Lohre sued Posh Maids for negligence and emotional distress, and was represented by Jennifer Edwards, an attorney and founder of Denver's Animal Law Center, a practice that deals solely with animal legal issues.
In Colorado, pets are considered property, which means any damages would generally amount only to their replacement value. Lohre and Edwards said they hope this "unprecedented" judgment shows that pets are more than just property.
"Animals should be considered family members, not just property having no more value than a chair in your living room," Edwards told ABCNews.com. "The legal system is starting to come into line with the way people feel about their pets."
Lohre said that her 7-year-old daughter Imogene "considered Ruthie her little sister."
She recalled that the day before the accident, Ruthie and Imogene were in the backyard playing.
"The two of them were out there, both of them dressed up in play silks, running around together," Lohre said choking up. "I was thinking this is what life is about. This is idealistic."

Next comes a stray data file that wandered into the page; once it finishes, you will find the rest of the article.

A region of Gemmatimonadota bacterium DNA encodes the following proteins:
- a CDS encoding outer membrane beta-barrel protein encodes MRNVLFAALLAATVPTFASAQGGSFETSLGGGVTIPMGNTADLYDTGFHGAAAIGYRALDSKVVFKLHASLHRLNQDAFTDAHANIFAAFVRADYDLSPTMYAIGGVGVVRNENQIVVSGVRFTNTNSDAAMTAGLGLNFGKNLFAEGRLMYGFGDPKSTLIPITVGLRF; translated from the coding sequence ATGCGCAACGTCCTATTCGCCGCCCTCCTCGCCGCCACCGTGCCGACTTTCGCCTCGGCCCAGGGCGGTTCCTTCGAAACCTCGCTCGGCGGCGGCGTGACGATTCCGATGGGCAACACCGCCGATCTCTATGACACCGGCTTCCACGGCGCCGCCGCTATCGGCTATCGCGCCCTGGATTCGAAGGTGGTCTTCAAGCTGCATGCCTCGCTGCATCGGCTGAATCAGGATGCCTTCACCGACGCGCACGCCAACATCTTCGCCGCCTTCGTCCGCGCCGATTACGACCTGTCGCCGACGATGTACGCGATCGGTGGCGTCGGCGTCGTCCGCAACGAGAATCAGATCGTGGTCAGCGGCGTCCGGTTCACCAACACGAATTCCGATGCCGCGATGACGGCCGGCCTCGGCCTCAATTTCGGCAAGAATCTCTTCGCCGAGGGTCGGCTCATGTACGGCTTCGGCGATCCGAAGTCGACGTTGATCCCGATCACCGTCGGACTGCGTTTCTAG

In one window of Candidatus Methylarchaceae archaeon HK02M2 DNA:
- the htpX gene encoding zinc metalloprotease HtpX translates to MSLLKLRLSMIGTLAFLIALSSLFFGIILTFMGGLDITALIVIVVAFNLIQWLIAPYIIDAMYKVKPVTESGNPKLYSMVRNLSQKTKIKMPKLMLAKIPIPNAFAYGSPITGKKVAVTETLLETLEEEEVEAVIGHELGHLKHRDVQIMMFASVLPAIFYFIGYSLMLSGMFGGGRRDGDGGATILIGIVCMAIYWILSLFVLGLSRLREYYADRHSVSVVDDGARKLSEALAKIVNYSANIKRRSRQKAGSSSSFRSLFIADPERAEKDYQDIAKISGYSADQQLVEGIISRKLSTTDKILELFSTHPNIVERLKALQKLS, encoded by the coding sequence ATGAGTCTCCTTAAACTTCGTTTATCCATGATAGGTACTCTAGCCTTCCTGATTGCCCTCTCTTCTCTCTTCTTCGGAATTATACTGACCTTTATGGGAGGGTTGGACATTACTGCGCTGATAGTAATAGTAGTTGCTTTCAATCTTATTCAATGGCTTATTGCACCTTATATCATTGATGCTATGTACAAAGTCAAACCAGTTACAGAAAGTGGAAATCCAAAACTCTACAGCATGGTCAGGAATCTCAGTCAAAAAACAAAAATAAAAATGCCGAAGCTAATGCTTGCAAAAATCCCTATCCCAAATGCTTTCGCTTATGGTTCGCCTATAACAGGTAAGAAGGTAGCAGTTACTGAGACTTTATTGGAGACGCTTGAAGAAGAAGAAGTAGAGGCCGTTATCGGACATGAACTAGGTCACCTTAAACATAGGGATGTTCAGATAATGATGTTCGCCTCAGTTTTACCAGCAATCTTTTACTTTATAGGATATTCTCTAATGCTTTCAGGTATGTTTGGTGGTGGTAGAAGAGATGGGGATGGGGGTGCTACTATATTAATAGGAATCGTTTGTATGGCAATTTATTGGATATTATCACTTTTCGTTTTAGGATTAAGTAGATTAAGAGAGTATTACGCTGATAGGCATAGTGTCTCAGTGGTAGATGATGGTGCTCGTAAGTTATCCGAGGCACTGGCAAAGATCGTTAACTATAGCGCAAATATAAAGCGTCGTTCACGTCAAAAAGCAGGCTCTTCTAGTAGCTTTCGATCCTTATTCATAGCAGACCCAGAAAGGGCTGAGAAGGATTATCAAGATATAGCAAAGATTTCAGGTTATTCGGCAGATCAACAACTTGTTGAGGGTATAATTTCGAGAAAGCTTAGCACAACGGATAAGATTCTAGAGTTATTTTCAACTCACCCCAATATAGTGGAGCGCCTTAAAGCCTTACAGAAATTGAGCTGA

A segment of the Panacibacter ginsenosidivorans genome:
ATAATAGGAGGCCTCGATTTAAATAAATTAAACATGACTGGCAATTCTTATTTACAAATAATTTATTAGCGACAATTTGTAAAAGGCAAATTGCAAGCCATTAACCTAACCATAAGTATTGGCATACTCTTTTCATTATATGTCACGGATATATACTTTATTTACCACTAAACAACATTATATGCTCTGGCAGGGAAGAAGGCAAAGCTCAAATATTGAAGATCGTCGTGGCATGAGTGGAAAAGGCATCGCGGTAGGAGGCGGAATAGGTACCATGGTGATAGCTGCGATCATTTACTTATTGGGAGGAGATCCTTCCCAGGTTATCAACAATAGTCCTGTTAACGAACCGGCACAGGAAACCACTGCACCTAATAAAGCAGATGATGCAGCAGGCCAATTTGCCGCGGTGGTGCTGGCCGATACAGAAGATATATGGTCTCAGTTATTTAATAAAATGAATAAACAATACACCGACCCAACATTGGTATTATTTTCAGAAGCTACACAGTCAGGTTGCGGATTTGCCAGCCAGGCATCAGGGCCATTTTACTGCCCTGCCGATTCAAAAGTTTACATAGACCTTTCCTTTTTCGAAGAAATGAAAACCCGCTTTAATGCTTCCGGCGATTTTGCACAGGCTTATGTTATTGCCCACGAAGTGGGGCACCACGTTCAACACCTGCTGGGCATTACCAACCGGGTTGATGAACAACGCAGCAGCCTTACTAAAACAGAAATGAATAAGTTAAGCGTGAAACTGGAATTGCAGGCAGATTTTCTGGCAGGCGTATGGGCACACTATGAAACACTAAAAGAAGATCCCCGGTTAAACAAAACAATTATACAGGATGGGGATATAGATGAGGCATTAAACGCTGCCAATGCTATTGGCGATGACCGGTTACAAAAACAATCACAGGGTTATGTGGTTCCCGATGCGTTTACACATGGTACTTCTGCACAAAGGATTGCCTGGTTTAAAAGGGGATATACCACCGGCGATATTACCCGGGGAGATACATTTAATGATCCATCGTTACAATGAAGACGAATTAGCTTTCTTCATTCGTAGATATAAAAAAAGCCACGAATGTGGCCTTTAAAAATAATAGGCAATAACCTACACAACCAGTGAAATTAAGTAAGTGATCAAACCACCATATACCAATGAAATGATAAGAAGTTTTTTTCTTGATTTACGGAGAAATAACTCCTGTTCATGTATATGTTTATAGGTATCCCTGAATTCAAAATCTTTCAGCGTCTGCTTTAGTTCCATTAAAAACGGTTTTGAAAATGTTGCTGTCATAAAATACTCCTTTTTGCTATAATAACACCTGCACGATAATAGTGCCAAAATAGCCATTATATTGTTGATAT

Lohre recalled that in earlier years, it crossed her mind that she was grateful that by the time Ruthie died Imogene would be in college, and wouldn't have to be there when the family pet died.
"They were just so close and such a part of each other," she said. "The money doesn't take away the impact this has had on both myself and my daughter."
The family has since adopted a new dog that they love and hope that their case will help others in the future.
"They're family. They're part of our lives. They're one of the happiest parts of our lives," Lohre said. "The impacts they make on our lives are great and I think they are of value."